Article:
NRCA member Commercial Roofers, Las Vegas, has been actively supporting Children’s Feeding Initiative since 2012 and has donated more than $20,000 to the organization during this time.

Sixty-five Commercial Roofers employees are supporting the Children’s Feeding Initiative by electing to have weekly or monthly payroll deductions that go toward the cause.

In 2016 alone, Commercial Roofing collected $12,000 from its employees for the initiative.

Many of the children enrolled in the Children’s Feeding Initiative have their only meal of the day at school – a meal provided by Convoy of Hope and its partners like Commercial Roofing.

“For every $10 donated by Commercial Roofers employees, we are able to feed a child for a month,” says Eric Neubauer, corporate relations director for Convoy of Hope. “To date, these employees have provided nearly 100 children food for an entire year.”

Commercial Roofers donations have given the children access to clean water and education, as well.

“On a basic level, the mission of Convoy of Hope is to give hope to hurting people around the world, be it in disaster response, child feeding programs, women’s empowerment, agriculture training or other initiatives the organizations sponsors,” says Scott Howard, president of Commercial Roofers and chairman of the Convoy of Hope Foundation.

Howard states Commercial Roofers involvement with Convoy for Hope and its Children’s Feeding Initiative allows its employees to contribute to an organization that contributes 90 percent of its donations to the intended cause rather than corporate expenses.

“Our team members know they are providing food to more than 100 children each and every day,” Howard says.

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Published at Tue, 06 Jun 2017 18:34:34 +0000


STATEMENT: National Roofing Week Shines a Spotlight on Industry Professionalism, Generosity


STATEMENT: National Roofing Week Shines a Spotlight on Industry Professionalism, Generosity

A statement from Reid Ribble, CEO of NRCA

NRW 2017

Each year, National Roofing Week is a time for the roofing industry to shine a spotlight on the professionals who give so much of themselves to our great industry and the communities where they live and work.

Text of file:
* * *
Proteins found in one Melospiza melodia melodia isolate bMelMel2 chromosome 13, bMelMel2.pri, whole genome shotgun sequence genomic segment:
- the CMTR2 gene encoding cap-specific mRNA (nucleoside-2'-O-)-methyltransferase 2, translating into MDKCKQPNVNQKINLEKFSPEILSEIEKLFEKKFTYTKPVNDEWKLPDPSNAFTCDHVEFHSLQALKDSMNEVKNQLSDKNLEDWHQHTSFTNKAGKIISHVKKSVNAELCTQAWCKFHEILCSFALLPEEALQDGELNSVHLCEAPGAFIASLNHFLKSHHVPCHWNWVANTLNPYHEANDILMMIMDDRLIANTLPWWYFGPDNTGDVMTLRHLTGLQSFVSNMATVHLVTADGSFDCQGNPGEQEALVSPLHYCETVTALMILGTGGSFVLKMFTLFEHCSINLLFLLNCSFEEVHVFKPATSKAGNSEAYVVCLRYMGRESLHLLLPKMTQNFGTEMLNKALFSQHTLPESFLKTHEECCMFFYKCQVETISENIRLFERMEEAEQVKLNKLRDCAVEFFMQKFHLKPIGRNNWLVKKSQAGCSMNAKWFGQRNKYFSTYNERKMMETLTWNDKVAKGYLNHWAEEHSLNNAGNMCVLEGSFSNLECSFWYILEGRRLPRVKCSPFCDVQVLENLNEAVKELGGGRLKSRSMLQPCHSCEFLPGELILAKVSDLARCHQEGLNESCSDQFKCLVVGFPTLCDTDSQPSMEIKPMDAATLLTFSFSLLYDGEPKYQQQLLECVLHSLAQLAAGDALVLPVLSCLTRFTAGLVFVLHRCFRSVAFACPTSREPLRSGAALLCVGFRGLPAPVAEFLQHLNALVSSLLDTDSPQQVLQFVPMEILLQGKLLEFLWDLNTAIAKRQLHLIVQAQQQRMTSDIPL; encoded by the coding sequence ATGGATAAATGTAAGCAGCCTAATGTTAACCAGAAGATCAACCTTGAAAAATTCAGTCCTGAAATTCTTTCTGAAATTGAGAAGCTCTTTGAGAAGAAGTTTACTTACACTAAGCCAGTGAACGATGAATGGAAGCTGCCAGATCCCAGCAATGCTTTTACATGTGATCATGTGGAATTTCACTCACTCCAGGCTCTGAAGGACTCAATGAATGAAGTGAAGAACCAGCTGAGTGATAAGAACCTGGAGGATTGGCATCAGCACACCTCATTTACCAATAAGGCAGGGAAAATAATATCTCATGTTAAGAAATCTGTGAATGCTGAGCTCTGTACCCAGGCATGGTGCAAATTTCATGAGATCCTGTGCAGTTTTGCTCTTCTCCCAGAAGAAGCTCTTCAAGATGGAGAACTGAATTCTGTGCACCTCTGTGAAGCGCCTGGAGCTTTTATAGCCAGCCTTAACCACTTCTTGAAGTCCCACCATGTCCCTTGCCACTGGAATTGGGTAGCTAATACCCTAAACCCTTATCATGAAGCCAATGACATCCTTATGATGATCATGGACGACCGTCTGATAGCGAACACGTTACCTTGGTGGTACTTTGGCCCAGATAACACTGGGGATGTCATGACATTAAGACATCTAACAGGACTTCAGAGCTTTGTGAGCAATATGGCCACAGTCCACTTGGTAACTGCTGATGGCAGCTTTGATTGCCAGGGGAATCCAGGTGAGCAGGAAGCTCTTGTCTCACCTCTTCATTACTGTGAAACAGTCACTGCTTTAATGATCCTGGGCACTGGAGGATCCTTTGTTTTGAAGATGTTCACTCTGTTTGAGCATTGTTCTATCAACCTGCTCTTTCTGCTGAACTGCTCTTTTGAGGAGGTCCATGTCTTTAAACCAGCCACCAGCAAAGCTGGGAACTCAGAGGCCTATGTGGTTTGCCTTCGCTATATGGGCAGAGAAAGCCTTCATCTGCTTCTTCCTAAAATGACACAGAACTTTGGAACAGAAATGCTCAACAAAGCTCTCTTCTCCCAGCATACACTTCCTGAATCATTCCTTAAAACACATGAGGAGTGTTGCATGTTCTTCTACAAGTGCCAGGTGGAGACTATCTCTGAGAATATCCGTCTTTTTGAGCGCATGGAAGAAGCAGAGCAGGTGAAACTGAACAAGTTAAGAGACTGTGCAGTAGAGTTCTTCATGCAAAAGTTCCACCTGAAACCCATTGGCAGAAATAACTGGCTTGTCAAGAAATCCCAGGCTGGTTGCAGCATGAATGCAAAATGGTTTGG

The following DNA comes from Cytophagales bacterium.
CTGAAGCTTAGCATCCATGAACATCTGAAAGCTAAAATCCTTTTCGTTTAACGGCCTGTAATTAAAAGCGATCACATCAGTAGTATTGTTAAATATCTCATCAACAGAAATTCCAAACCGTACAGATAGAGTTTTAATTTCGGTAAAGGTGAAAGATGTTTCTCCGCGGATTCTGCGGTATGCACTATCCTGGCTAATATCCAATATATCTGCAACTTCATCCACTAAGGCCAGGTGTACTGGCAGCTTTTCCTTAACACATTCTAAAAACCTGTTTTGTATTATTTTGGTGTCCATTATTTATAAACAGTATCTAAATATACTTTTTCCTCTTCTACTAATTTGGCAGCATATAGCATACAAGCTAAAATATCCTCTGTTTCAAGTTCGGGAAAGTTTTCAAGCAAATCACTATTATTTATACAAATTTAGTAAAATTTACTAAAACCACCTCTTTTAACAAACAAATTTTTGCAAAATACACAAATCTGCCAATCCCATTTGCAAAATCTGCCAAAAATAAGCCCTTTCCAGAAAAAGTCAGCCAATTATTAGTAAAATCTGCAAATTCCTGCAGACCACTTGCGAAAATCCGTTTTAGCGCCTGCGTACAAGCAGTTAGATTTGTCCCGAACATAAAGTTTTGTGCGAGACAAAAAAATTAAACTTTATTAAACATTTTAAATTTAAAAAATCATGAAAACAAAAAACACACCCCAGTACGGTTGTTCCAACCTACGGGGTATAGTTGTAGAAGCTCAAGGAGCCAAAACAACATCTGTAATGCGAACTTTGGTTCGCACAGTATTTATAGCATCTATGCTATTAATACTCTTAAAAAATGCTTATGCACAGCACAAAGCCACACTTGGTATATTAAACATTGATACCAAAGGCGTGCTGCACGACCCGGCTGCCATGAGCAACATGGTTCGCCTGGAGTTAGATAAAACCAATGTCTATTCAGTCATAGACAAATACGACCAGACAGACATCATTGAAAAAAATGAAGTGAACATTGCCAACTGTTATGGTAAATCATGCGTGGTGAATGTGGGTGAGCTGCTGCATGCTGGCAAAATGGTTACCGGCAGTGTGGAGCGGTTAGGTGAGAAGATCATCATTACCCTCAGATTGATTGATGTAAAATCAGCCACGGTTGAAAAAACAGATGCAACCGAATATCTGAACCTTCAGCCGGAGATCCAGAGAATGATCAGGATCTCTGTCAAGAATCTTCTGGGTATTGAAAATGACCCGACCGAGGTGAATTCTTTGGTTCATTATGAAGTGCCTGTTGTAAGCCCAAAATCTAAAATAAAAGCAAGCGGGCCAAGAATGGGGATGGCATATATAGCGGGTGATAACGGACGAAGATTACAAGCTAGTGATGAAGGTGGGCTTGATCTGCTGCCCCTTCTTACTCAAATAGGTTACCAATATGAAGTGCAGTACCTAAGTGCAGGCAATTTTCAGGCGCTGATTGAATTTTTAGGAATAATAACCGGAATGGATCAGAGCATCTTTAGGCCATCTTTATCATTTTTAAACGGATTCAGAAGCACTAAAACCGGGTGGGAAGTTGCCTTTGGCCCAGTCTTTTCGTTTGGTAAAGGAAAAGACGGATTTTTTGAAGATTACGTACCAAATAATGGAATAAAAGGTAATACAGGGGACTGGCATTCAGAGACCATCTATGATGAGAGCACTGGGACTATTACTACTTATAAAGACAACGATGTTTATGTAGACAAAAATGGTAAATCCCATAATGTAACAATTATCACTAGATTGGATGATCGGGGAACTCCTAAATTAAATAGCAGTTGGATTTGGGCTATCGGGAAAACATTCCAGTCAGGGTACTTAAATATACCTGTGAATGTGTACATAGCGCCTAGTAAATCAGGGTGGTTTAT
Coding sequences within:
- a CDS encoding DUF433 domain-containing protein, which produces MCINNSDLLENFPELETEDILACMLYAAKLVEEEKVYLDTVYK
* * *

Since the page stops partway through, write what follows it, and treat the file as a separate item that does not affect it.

On every structure, the roof is the first line of defense, protecting our families, homes and businesses from winds and storms. Despite this fact, roof systems are often ignored until they are severely damaged.

During National Roofing Week, the industry is encouraged to raise the public’s awareness about the importance of a roof system and how important it is for homeowners and business owners to make educated decisions when choosing a roofing professional.

Professional roofing contractors also display a great deal of generosity in their communities, with little or no fanfare. National Roofing Week is a time to call attention to the great charitable contributions of members of the roofing industry who donate time, money and resources in support of those in need.

It is my pleasure to wish all roofing professionals a Happy National Roofing Week.

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Published at Thu, 08 Jun 2017 16:07:29 +0000


The Roofing Industry Alliance for Progress Announces Partnership with Ronald McDonald House Charities


The Roofing Industry Alliance for Progress Announces Partnership with Ronald McDonald House Charities

RMHC

Partnership to provide roof system maintenance and repair to Ronald McDonald House locations nationwide.

The Roofing Industry Alliance for Progress has announced its formal partnership with Ronald McDonald House Charities (RMHC) to provide regular roof system inspections, repair and replacement for the 184 Ronald McDonald House locations in the U.S. The Alliance also will provide a monetary donation to RMHC Global to help fund program services and infrastructure.

RMHC helps families with sick children stay together and close to the medical care and resources their children need, when they need it most. The Roofing Industry Alliance for Progress will provide support to the Ronald McDonald House program that offers much more than a place to stay. The Houses provide meals and the support and resources families need when their child is hospitalized or being treated at a hospital far from home. The House program allows families to focus solely on their child’s health and treatment, while RMHC takes care of the family.

“This collaboration will ensure the families staying at Ronald McDonald Houses will have a comfortable place to stay while their children are receiving the critical care that they need,” says Bennett Judson, executive director of The Alliance.

This partnership is also a strategic fit with the Charity’s commitment to environmental sustainability and the work they have done to ensure effective management of their Houses.

One or more members of The Alliance or NRCA will be identified to partner with local RMHC Chapters to provide needed roof system services at each location. Roof system replacements will be managed as individual projects, and, if necessary, several roofing contractors and manufacturers may be asked to contribute.

The partnership between the two organizations became official April 2017 during The Alliance’s member meeting in Coronado, Calif.

With work already begun with Chicago and Philadelphia area locations, The Alliance is looking forward to providing this critical piece of support to the RMHC System nationwide.

To learn more about this partnership or to connect with local Ronald McDonald Houses, please contact Bennett Judson at (800) 323-9545, ext. 7513 or bjudson@roofingindustryalliance.net.

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Published at Mon, 26 Jun 2017 19:17:40 +0000